There is no charge to attend this event.
Gloria has 30 years independent consulting experience focusing on helping nonprofits and cooperatives develop capacity through training, information management, and organizational systems development. Gloria has degrees from SUNY Stony Brook and Syracuse University, a background in Information Resource Management and Organizational Development, plus a passion for sustainability, both environmentally and organizationally. Since 2008 she has infused her experience, knowledge, and unique leadership style into the operation of BEST. She is also the creative force behind the Etopia Sustainable Communities in Second Life.
Gentle Heron is Alice Krueger. Alice is a former teacher of sciences, mathematics, English, and special education from kindergarten through college level. She has also been an education researcher and professional development provider. She is now permanently disabled with multiple sclerosis. Her world contracted due to the isolation of disability, and in response, she founded the Virtual Ability community in Second Life. Alice is also president of Virtual Ability, Inc., the nonprofit which supports the Virtual Ability community and its activities through collaborative projects with educators and researchers
(3) Wisdomseeker / Lynne Berrett
Lynne Berrett is a co-founder of the Ageless Mind Project and Director of the online brain training program “Virtual Whole Brain Health.” Virtual Whole Brain Health is hosted at Inspiration Island in Second Life where visitors can find interactive builds, engaging activities, and professional presentations on brain health and aging. The approach in all cases is based on current research into lifestyle choices that keep your brain growing. What do you know about the kinds of diet and sleep and mental and physical exercise that make a real difference? We give you solid information and, more important, opportunities to experience the ingredients of a healthy life right in Second Life.
(4) Marly Melina / Niela Miller
Marly Melina (aka Niela Miller) is a musician, artist and poet, with a background in Gestalt therapy. She studied with top therapists, including Fritz Perls, founder of Gestalt therapy and other pioneers of the human potential movement. She loves to explore the creative process, and the method she has developed to do that within Second Life is Symbolic Modeling (or SymMod for short). Using Symbolic Modeling allows workshop participants to use the tools available within Second Life to help others explore feelings, values, or challenges within their own lives. It is intended to be a tool for educators, coaches, therapists and group leaders. Her indomitable spirit and love of learning prompts her to challenge her reluctance of all things technical and plunge into Second Life. “As soon as I heard about Second Life, I got excited and curious since I saw its potential for creative projects of all kinds, for doing teaching and therapy in new ways, for meeting people from all over the world, for finding just about any interest group I could think of, and for having a lot of fun,” Miller noted.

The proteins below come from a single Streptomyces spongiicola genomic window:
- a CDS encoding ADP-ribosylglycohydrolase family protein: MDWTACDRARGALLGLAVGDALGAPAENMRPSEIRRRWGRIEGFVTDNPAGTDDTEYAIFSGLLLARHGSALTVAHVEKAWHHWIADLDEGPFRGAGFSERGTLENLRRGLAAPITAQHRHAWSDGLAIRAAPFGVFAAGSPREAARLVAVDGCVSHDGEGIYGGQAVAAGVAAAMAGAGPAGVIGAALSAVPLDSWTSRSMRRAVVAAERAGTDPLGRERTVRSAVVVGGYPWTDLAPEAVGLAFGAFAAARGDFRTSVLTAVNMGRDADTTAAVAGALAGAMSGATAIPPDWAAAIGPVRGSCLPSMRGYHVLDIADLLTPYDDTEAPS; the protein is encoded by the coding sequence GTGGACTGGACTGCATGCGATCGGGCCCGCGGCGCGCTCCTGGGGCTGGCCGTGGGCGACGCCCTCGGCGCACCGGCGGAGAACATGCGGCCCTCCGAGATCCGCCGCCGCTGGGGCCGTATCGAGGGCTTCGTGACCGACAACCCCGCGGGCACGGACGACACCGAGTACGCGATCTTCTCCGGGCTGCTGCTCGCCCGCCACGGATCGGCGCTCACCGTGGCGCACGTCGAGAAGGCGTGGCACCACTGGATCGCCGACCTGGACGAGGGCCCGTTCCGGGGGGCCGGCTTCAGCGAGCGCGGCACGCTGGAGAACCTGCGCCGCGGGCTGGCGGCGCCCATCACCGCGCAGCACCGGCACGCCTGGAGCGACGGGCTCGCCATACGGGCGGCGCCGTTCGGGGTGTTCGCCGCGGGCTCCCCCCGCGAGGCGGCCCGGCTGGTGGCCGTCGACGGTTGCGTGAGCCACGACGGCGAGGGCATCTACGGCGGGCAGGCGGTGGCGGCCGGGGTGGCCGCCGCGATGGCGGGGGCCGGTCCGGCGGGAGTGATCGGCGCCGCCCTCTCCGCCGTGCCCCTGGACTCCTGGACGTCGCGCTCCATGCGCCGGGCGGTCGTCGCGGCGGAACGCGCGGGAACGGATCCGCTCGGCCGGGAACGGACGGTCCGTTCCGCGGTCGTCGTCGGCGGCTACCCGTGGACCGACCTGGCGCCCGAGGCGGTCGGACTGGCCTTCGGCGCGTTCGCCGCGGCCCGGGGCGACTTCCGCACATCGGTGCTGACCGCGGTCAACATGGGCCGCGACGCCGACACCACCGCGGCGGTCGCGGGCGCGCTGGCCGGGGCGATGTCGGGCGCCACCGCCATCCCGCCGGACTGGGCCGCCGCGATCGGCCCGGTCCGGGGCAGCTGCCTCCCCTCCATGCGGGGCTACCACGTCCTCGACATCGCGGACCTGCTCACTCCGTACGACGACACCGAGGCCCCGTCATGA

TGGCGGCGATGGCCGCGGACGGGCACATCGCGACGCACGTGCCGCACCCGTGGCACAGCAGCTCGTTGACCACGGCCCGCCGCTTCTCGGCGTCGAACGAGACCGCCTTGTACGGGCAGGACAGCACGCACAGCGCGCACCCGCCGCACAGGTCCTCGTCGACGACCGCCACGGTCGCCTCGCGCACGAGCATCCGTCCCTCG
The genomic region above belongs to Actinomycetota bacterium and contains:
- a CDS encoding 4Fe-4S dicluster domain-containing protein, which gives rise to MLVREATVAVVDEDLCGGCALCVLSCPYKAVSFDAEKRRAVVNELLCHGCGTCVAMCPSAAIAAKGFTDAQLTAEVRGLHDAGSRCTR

(5) Dorothea Beatrix / Marysa Rogozynski
At the beginning of her university education, Marysa encountered a softball accident that resulted in a brain injury. Although this was an obstacle, she was not expecting she completed her BS in Psychology from the University of Jamestown. After completing her bachelor’s, she moved to Spokane, WA, to work on her MS in Psychology and Adult Education. When she is not studying for classes, she enjoys playing with her cats, baking delicious sweets, watching movies, and yoga. Marysa is the Eastern WA Program Manager for BEST, along with a support group facilitator in the Spokane area and an event organizer/volunteer coordinator for the Northwest Brain Injury Symposium.
Renne is an artist, instructor, and superhero promoting the importance of creative education and community participation in the arts and sciences that are active and inclusive. She creates one of a kind handcrafted art, apparel, textiles, computer assemblages, sculptures, videos, and publications that embrace the empowerment of brilliant hues, individualism, and acceptance.As Zinnia Zauber in Second Life she teaches at Peninsula College in Second Life and encourages students to explore the full range of their creativity while connecting them with nonprofits and businesses.
Here are some other opportunities where you can join us in Second Life on a regular basis as well!
Click here to see the PEER Center activity calendar.
Intrigued? Ready to begin your virtual world adventure? Click here to get started today!
The 2020 Washington State Brain Injury Conference will be held on April 15, 2020 from 3 pm to 7 pm and April 16, 2020 from 9 am to 4 pm at the Hotel Murano in Tacoma, Washington.
Here is the save the date flyer with information, schedules, costs and more:
Please note, a limited number of scholarships are available to TBI Survivors or Unpaid Caregivers of TBI Survivors. If you feel you qualify, and would like to apply for a scholarship to cover registration and/or hotel for a night, please do not fill out registration above. Instead, request a Scholarship Application by emailing Sara Cravens at email@example.com.
Scholarship applications are DUE NO LATER THAN MARCH 1, 2020. Please follow the instructions on the form when you receive it.